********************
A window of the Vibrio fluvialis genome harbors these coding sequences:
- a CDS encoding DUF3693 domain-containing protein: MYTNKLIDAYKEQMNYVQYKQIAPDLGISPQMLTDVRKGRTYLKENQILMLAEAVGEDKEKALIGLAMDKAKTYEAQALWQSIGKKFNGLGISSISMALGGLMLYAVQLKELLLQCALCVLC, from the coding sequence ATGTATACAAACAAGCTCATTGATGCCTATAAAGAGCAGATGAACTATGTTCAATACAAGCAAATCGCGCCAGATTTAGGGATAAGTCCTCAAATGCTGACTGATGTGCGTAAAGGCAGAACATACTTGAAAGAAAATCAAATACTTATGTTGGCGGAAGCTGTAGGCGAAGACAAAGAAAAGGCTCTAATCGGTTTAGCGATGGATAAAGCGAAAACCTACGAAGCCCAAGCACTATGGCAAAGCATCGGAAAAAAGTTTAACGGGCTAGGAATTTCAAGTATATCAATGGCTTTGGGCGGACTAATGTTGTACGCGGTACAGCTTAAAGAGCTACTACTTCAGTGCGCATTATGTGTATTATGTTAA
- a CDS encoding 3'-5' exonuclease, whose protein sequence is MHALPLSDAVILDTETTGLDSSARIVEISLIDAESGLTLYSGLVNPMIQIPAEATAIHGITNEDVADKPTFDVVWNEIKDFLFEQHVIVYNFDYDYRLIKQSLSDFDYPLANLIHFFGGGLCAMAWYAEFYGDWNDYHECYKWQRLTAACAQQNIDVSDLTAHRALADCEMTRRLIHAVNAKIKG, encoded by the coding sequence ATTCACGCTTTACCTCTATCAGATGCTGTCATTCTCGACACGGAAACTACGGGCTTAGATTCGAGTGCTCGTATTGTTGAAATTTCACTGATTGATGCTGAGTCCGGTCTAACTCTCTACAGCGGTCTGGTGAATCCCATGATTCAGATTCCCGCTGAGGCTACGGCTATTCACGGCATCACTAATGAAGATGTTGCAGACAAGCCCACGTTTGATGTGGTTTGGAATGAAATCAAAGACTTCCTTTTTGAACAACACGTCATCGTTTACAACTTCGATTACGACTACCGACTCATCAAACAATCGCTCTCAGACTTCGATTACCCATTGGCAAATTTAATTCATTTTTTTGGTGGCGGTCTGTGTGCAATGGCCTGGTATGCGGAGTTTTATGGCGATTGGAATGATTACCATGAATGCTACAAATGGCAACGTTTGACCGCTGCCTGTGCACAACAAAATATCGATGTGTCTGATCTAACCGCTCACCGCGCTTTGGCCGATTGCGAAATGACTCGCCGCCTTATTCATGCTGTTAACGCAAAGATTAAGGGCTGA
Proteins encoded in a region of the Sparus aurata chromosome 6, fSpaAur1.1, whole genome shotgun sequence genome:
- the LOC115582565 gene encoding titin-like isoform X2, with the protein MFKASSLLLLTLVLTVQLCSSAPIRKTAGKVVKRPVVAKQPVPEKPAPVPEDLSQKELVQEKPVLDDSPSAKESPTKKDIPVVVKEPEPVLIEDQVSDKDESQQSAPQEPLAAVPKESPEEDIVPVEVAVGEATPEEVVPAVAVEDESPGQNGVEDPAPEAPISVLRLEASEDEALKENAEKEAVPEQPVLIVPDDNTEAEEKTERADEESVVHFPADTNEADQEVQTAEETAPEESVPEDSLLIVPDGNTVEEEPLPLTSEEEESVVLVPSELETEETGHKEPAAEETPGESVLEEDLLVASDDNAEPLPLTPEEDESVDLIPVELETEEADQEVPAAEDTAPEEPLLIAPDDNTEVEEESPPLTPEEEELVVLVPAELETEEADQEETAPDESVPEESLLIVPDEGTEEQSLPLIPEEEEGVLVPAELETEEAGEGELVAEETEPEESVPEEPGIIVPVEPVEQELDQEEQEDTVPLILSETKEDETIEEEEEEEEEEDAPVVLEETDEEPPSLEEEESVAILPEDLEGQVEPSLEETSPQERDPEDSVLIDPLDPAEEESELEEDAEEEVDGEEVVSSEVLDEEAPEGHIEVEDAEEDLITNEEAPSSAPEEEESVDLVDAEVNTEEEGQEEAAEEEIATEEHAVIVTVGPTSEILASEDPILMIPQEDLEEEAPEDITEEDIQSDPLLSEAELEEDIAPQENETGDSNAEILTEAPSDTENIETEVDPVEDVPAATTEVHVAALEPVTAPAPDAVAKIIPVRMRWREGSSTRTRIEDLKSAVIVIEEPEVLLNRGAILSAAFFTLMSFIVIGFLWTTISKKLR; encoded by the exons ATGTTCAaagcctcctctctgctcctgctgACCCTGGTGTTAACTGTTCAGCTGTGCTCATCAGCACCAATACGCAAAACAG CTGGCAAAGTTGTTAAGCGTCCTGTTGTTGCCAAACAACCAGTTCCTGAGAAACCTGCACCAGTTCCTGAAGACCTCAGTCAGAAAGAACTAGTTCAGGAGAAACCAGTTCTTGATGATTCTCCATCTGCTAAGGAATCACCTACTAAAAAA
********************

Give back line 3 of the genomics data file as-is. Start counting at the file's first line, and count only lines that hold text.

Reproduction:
- a CDS encoding 3'-5' exonuclease, whose protein sequence is MHALPLSDAVILDTETTGLDSSARIVEISLIDAESGLTLYSGLVNPMIQIPAEATAIHGITNEDVADKPTFDVVWNEIKDFLFEQHVIVYNFDYDYRLIKQSLSDFDYPLANLIHFFGGGLCAMAWYAEFYGDWNDYHECYKWQRLTAACAQQNIDVSDLTAHRALADCEMTRRLIHAVNAKIKG, encoded by the coding sequence ATTCACGCTTTACCTCTATCAGATGCTGTCATTCTCGACACGGAAACTACGGGCTTAGATTCGAGTGCTCGTATTGTTGAAATTTCACTGATTGATGCTGAGTCCGGTCTAACTCTCTACAGCGGTCTGGTGAATCCCATGATTCAGATTCCCGCTGAGGCTACGGCTATTCACGGCATCACTAATGAAGATGTTGCAGACAAGCCCACGTTTGATGTGGTTTGGAATGAAATCAAAGACTTCCTTTTTGAACAACACGTCATCGTTTACAACTTCGATTACGACTACCGACTCATCAAACAATCGCTCTCAGACTTCGATTACCCATTGGCAAATTTAATTCATTTTTTTGGTGGCGGTCTGTGTGCAATGGCCTGGTATGCGGAGTTTTATGGCGATTGGAATGATTACCATGAATGCTACAAATGGCAACGTTTGACCGCTGCCTGTGCACAACAAAATATCGATGTGTCTGATCTAACCGCTCACCGCGCTTTGGCCGATTGCGAAATGACTCGCCGCCTTATTCATGCTGTTAACGCAAAGATTAAGGGCTGA